Q&A: BDC Capital shares the philosophy and strategy behind its new $160-million IP fund

Mark Mann
August 12, 2020

In July, BDC Capital announced that it is committing $160 million to finance intellectual property (IP) development in Canada. With this new envelope of "customized, patient capital," BDC hopes to fill the gap in capital financing for scaling companies with intangible assets. We spoke with Patrick Latour, SVP for the Growth & Transition Capital team and Lally Rementilla, previously the CEO of the alternative lender Quantius and now managing partner for the new IP-backed financing envelope, about what they plan to achieve and why this type of fund is so overdue.

Research Money: The envelope is intended to support IP-rich companies in Canada. How do you define an IP-rich company?

Lally Rementilla: As far as the companies are concerned, when we say IP rich, it's really companies with what we call emerging and established intellectual property portfolios. We recognize that in order to compete globally you need a certain level of IP protection. What we aim to do with this envelope is to really focus on those companies with strong IP strategies, provide them with the capital that will enable them to compete on a bigger scale, and help them achieve what we call “product-market and moat fit.” So you've got not just product-market fit, but you've got a moat of competitive advantage, usually backed by strong IP.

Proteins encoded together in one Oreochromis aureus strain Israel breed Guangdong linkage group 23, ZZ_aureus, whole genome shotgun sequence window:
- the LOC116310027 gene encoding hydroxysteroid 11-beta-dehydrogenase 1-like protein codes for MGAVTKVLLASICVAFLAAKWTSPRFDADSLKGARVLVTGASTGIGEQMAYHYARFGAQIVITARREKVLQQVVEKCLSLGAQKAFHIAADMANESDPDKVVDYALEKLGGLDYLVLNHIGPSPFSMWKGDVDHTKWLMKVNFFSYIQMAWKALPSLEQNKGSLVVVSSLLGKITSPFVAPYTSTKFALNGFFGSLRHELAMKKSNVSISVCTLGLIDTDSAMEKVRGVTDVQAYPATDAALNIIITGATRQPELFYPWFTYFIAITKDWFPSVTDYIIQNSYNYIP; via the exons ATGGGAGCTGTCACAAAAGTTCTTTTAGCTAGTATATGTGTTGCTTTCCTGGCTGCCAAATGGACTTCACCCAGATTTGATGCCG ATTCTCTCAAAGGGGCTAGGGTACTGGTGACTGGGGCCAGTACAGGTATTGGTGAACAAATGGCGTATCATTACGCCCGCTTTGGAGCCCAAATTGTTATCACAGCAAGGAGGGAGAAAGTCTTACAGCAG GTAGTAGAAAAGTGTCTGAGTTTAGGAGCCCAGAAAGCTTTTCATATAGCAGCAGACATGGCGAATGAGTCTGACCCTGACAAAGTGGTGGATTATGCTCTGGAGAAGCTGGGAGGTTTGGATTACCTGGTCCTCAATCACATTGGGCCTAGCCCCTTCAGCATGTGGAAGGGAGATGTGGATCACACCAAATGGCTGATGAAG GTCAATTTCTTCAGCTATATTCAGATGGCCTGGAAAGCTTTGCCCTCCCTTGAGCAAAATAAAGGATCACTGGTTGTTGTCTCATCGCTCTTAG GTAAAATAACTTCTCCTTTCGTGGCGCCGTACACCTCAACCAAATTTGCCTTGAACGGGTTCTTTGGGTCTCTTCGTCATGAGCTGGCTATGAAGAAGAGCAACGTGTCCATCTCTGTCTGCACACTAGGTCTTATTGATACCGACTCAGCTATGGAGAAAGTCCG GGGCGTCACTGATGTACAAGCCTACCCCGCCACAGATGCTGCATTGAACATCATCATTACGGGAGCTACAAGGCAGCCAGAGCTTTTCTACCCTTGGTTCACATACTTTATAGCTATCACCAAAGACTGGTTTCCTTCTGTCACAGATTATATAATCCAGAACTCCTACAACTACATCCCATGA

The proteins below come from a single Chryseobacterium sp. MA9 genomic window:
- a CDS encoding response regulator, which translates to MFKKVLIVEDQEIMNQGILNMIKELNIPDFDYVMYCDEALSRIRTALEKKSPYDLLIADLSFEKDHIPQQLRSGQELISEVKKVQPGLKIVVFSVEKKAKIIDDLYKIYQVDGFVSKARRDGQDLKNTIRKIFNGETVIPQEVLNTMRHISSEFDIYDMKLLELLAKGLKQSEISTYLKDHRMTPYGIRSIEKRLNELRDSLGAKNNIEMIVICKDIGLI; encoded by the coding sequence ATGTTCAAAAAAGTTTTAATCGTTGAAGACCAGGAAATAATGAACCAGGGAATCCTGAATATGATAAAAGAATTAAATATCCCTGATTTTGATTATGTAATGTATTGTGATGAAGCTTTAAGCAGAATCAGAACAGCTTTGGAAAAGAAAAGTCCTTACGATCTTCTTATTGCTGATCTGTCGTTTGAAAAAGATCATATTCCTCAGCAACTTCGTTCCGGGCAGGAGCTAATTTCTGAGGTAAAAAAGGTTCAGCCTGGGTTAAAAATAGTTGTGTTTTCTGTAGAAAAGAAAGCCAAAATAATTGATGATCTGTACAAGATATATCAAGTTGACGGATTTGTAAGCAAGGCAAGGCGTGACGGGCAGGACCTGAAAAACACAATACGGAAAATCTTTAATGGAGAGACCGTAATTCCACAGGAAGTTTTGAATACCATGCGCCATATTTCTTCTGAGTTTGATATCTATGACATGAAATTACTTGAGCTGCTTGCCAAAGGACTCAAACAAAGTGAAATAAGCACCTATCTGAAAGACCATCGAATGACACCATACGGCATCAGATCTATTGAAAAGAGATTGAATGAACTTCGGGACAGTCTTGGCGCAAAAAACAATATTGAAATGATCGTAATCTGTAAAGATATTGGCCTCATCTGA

Pragmatically, that comes in the form of companies with already-granted patents. We'll look at their trade secrets and we'll look at their proprietary software because we want to see that strategy really give strength to their market offering. These companies can come from any sector — it doesn’t have to be a hardware or software company. It can be a company in life sciences and medical devices, telecommunications, even consumer products. These sectors do tend to be underserved. They find it more difficult to borrow money because traditional lending has always been focused on asset-heavy companies. Whereas the value in these companies is actually in their intangible assets.

R$: Spell that out for me, the idea of the moat in “product-market and moat fit.”